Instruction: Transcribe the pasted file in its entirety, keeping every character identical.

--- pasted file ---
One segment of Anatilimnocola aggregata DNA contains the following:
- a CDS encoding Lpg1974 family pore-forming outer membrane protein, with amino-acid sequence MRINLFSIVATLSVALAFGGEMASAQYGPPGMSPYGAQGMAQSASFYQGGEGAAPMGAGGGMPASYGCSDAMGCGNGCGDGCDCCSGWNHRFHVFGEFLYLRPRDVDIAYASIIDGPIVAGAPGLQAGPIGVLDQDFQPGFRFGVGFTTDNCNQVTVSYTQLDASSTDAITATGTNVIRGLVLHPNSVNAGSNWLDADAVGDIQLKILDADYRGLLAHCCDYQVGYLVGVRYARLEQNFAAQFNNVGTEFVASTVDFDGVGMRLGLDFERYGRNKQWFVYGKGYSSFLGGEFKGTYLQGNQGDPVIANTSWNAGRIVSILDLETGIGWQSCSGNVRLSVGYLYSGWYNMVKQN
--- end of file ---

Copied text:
One segment of Anatilimnocola aggregata DNA contains the following:
- a CDS encoding Lpg1974 family pore-forming outer membrane protein, with amino-acid sequence MRINLFSIVATLSVALAFGGEMASAQYGPPGMSPYGAQGMAQSASFYQGGEGAAPMGAGGGMPASYGCSDAMGCGNGCGDGCDCCSGWNHRFHVFGEFLYLRPRDVDIAYASIIDGPIVAGAPGLQAGPIGVLDQDFQPGFRFGVGFTTDNCNQVTVSYTQLDASSTDAITATGTNVIRGLVLHPNSVNAGSNWLDADAVGDIQLKILDADYRGLLAHCCDYQVGYLVGVRYARLEQNFAAQFNNVGTEFVASTVDFDGVGMRLGLDFERYGRNKQWFVYGKGYSSFLGGEFKGTYLQGNQGDPVIANTSWNAGRIVSILDLETGIGWQSCSGNVRLSVGYLYSGWYNMVKQN